Learning from Experience

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Clinical Improvement and Learning Models for Effective Action

Experiential Learning

The commonest learning model in clinical improvement is the Plan –Do Study-Act (PDSA) cycle, derived from the statistical process control movement, led by W.Edwards Deming. Deming described the System of profound knowledge as consisting of four parts,

  • appreciation for a system,
  • knowledge about variation,
  • theory of knowledge and
  • psychology.

In the education field, Kolb’s experiential learning is a common approach that has been adapted to learning from clinical experience.

Single and Double Loop Learning

In the professional management field, Schon and Argyris have described single and double loop learning, which has been adopted by systems thinkers and modelers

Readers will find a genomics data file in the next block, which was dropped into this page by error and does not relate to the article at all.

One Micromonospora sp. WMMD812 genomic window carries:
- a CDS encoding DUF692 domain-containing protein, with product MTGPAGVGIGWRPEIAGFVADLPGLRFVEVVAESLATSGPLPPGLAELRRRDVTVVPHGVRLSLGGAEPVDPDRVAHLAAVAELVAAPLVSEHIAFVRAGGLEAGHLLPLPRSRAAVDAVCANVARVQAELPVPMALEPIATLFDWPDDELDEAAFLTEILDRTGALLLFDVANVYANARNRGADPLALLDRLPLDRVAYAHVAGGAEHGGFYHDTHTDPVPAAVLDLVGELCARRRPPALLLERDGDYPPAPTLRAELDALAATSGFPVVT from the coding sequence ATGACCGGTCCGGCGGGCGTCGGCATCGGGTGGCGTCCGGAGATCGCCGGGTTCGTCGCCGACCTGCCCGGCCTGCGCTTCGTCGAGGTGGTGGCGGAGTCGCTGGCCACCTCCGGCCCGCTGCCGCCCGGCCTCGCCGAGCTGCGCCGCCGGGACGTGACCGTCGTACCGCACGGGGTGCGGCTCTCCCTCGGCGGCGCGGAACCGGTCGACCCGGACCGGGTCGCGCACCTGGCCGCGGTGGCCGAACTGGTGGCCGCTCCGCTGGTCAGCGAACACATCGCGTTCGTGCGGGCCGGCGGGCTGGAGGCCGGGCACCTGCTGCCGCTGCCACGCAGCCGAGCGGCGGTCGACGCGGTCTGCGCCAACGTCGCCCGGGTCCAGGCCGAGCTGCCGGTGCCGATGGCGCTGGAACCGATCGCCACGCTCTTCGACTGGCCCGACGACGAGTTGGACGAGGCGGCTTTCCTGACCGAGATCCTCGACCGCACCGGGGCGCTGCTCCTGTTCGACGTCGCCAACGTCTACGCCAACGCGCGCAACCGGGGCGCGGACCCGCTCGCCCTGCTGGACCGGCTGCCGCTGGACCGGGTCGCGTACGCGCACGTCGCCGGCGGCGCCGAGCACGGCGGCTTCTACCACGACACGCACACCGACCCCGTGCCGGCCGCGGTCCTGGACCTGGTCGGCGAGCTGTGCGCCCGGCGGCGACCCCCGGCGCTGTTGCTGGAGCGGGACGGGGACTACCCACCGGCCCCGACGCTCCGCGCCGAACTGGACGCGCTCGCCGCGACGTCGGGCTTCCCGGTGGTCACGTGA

Other Learning Models

Addition of Kolb’s experimentation and reflection, which can be both real and virtual experiments, including mental, game-playing or computationally aided simulations Insight 616

This includes adding Argyris’s differences in Espoused theory and theory in use, including defensive reasoning and discussability. Note single loop correctable errors can’t be identified in advance and in practice we use a mixture of both loops. We also have the concepts of Puzzles or Questions (objects of enquiry) and the fallibility of detectors and indicators (Brunswik’s lens, both believing is seeing and the presence of noise and the effects of the context and the actions of others, self-confirming attribution error. This can be extended to Aygyris’ concepts of organizational defences. And it fits with Peirce’s methods of inquiry (abduction, deduction and induction), but that will be taken up later in a more philosophical discussion. Finally detecting similarities and differences as in Korbzybski’s semantic differential and practice enactment of repetitions and distinctions and Klein’s macrocognition and flexecution.

Questions & Comments to Geoff McDonnell
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